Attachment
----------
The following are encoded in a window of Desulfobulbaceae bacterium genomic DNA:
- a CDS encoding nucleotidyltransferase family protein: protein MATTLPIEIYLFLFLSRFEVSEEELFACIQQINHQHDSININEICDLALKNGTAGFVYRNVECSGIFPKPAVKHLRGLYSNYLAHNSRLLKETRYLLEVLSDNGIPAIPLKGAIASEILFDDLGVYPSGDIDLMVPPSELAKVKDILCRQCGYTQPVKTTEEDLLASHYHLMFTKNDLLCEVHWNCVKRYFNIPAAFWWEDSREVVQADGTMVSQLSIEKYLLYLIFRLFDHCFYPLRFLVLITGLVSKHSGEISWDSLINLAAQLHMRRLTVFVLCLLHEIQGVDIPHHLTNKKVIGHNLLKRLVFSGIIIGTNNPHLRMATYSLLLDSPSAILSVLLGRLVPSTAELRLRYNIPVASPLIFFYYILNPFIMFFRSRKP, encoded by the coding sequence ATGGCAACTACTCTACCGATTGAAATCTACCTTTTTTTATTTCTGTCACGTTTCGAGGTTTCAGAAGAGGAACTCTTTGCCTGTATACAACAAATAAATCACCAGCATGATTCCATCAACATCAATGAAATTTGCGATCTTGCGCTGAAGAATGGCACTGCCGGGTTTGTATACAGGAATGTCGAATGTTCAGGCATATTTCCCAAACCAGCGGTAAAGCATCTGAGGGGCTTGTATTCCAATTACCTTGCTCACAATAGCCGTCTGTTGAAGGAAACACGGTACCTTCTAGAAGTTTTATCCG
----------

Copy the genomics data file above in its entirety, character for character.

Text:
The following are encoded in a window of Desulfobulbaceae bacterium genomic DNA:
- a CDS encoding nucleotidyltransferase family protein: protein MATTLPIEIYLFLFLSRFEVSEEELFACIQQINHQHDSININEICDLALKNGTAGFVYRNVECSGIFPKPAVKHLRGLYSNYLAHNSRLLKETRYLLEVLSDNGIPAIPLKGAIASEILFDDLGVYPSGDIDLMVPPSELAKVKDILCRQCGYTQPVKTTEEDLLASHYHLMFTKNDLLCEVHWNCVKRYFNIPAAFWWEDSREVVQADGTMVSQLSIEKYLLYLIFRLFDHCFYPLRFLVLITGLVSKHSGEISWDSLINLAAQLHMRRLTVFVLCLLHEIQGVDIPHHLTNKKVIGHNLLKRLVFSGIIIGTNNPHLRMATYSLLLDSPSAILSVLLGRLVPSTAELRLRYNIPVASPLIFFYYILNPFIMFFRSRKP, encoded by the coding sequence ATGGCAACTACTCTACCGATTGAAATCTACCTTTTTTTATTTCTGTCACGTTTCGAGGTTTCAGAAGAGGAACTCTTTGCCTGTATACAACAAATAAATCACCAGCATGATTCCATCAACATCAATGAAATTTGCGATCTTGCGCTGAAGAATGGCACTGCCGGGTTTGTATACAGGAATGTCGAATGTTCAGGCATATTTCCCAAACCAGCGGTAAAGCATCTGAGGGGCTTGTATTCCAATTACCTTGCTCACAATAGCCGTCTGTTGAAGGAAACACGGTACCTTCTAGAAGTTTTATCCG